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Mayotte, Seismo-volcanic Crisis - SEISMIC TEAM
In 2019, a new underwater volcano was discovered at 3500m below sea level (b.s.l.), 50 km east of Mayotte Island in the northern part of the Mozambique Channel. In January 2021, the submarine eruption was still ongoing and the volcanic activity, along with the intense seismicity that accompanies this crisis, is monitored by the recently-created REVOSIMA (MAyotte VOlcano and Seismic Monitoring) network. In this framework, 4 hydrophones were moored in the SOFAR channel in October 2020. Surrounding the volcano, they monitor sounds generated by the volcanic activity and the lava flows. The first year of hydroacoustic data evidenced many earthquakes, underwater landslides, large marine mammal calls, along with anthropogenic noise. Of particular interest are impulsive signals that we relate to steam bursts during lava flow emplacement. A preliminary analysis of these impulsive signals (10 days out of a year, and only 1 day in full detail) reveals that lava emplacement was active when our monitoring started, but faded out during the first year of the experiment. A systematic and robust detection of these specific signals would hence contribute to monitor active submarine eruptions in the absence of seafloor deep-tow imaging or swath-bathymetry surveys of the active area.
In May 2018, a seismically quiet region of the Indian Ocean awoke. More than 130 magnitude 4+ earthquakes were recorded in the first month, including a MW 5.9 event on May 15th, 2018. This seismic activity was later identified as being related to an exceptional underwater volcanic eruption offshore Mayotte Island, which had emitted more than 6.5 km³ of lava by the time of writing. To better constrain the geodynamic processes responsible for the seismic and volcanic activity, a new network of ocean-bottom seismometers and land stations has been deployed around the seismically active region since February 2019. We present here an improved 1D velocity model for the active area and relocations of manually-picked earthquakes using this new model. The best-constrained events image detailed structures within two clusters of seismic activity east of Mayotte. The westernmost, proximal cluster, close to Mayotte's Petite-Terre island, has a “donut” shape horizontally and an “hourglass” shape in depth. The events distribution suggests the presence of a magma reservoir at around 27 km depth, with earthquakes focused along its sides, and a collapsing system underneath, related to the drainage of another, deeper magma storage zone. The distal cluster, focused 30–50 km offshore of Petite-Terre island, highlights the propagation of a dike between 45 and 25 km depth, aligned towards the new volcanic activity on the seafloor. We interpret this cluster as the fluid pathway towards the new volcano and nearby active seafloor lava fields. The improved velocity model also permits more robust daily monitoring of the seismicity using land stations, allowing local authorities to better assess seismic and volcanic hazards and to communicate them to the island's population.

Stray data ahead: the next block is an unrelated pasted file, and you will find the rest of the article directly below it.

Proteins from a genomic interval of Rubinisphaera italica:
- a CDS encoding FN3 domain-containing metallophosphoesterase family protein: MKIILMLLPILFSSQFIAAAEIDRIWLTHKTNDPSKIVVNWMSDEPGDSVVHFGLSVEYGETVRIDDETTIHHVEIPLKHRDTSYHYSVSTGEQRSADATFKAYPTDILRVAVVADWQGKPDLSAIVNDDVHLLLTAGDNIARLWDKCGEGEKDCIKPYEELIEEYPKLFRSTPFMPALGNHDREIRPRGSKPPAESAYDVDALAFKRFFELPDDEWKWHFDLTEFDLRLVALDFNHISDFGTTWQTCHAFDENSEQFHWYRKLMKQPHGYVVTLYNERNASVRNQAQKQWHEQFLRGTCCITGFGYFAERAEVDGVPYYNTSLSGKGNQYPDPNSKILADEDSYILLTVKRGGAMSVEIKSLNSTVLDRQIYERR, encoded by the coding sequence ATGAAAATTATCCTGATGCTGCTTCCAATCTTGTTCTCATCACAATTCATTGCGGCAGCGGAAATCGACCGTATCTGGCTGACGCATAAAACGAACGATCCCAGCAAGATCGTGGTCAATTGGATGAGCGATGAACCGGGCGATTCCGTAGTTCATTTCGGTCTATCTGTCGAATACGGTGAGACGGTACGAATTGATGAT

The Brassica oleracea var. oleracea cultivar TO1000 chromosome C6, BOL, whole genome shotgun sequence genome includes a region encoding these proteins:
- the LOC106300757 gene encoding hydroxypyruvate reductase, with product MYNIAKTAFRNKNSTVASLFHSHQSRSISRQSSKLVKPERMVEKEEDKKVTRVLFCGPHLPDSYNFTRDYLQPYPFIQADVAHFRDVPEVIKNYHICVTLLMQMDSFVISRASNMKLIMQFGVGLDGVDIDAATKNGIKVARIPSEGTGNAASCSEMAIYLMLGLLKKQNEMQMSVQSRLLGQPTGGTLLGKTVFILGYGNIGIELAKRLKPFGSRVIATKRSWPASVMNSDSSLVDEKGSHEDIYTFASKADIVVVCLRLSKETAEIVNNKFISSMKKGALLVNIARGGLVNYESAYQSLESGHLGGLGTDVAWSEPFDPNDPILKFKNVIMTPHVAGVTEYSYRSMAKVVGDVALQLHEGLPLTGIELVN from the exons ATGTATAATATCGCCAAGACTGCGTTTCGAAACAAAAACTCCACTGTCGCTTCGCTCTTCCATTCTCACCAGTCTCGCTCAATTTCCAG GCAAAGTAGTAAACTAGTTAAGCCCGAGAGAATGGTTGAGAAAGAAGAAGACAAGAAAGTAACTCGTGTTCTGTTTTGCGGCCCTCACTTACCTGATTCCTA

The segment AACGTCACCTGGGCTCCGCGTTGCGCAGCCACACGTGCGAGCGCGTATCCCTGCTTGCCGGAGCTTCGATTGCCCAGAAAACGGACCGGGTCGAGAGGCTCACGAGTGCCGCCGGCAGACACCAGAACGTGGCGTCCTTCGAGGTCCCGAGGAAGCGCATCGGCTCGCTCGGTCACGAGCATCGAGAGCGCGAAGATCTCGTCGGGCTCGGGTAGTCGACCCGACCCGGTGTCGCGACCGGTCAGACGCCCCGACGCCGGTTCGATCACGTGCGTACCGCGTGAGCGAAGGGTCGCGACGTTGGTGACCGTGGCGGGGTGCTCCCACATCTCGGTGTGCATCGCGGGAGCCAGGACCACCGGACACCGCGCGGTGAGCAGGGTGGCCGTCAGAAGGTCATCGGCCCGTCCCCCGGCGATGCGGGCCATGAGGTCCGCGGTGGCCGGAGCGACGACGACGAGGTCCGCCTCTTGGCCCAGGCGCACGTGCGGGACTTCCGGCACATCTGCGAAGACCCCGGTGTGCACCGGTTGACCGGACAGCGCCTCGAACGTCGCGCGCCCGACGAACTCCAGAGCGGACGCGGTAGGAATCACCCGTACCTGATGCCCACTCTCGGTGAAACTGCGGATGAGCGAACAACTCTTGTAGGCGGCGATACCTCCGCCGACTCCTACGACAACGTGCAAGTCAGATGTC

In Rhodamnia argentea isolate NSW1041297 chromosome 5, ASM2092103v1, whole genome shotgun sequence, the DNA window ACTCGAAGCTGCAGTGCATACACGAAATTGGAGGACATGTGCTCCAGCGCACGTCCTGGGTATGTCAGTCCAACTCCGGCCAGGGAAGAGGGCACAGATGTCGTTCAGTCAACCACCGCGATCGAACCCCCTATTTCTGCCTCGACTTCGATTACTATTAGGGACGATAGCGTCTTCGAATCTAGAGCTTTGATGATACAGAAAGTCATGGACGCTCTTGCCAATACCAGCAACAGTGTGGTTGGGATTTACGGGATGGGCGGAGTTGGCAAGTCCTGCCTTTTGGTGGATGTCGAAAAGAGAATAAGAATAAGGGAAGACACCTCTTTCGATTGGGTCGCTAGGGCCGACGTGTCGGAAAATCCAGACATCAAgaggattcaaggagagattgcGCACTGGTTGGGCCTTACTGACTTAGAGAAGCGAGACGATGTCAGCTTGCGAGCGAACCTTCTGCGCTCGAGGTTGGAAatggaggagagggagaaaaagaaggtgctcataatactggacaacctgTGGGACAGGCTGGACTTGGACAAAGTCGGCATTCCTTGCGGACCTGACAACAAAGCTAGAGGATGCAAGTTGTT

A new submarine volcano has been discovered offshore Mayotte, a part of the Comoros volcanic archipelago located between Africa and Madagascar. Regarding this seismo-volcanic activity, a 3-D passive tomography was conducted, in order to determine the structure of the volcanic plumbing system (Foix et al., 2021). Using > 3,000 earthquakes from an ongoing monitoring effort, and a 1D velocity model determined onboard, we jointly inverted for velocity structures, earthquake locations, origin times, and station corrections using LOTOS software . We are sharing here the 3-D P and S velocity models and 3-D output earthquake locations.
The brutal onset of seismicity offshore Mayotte island North of the Mozambique Channel, Indian Ocean, that occurred in May 2018 caught the population, authorities, and scientific community off guard. Around 20 potentially felt earthquakes were recorded in the first 5 days, up to magnitude Mw 5.9. The scientific community had little pre-existing knowledge of the seismic activity in the region due to poor seismic network coverage. During 2018 and 2019, the MAYOBS/REVOSIMA seismology group was progressively built between four French research institutions to improve instrumentation and data sets to monitor what we know now as an on-going exceptional sub-marine basaltic eruption. After the addition of 3 medium-band stations on Mayotte island and 1 on Grande Glorieuse island in early 2019, the data recovered from the Ocean Bottom Seismometers were regularly processed by the group to improve the location of the earthquakes detected daily by the land network. We first built a new local 1D velocity model and established specific data processing procedures. The local 1.66 low VP/VS ratio we estimated is compatible with a volcanic island context. We manually picked about 125,000 P and S phases on land and sea bottom stations to locate more than 5,000 events between February 2019 and May 2020. The earthquakes outline two separate seismic clusters offshore that we named Proximal and Distal. The Proximal cluster, located 10km offshore Mayotte eastern coastlines, is 20 to 50 km deep and has a cylindrical shape. The Distal cluster start 5 km to the east of the Proximal cluster and extends below Mayotte's new volcanic edifice, from 50 km up to 25 km depth. The two clusters appear seismically separated, however our dataset is insufficient to firmly demonstrate this.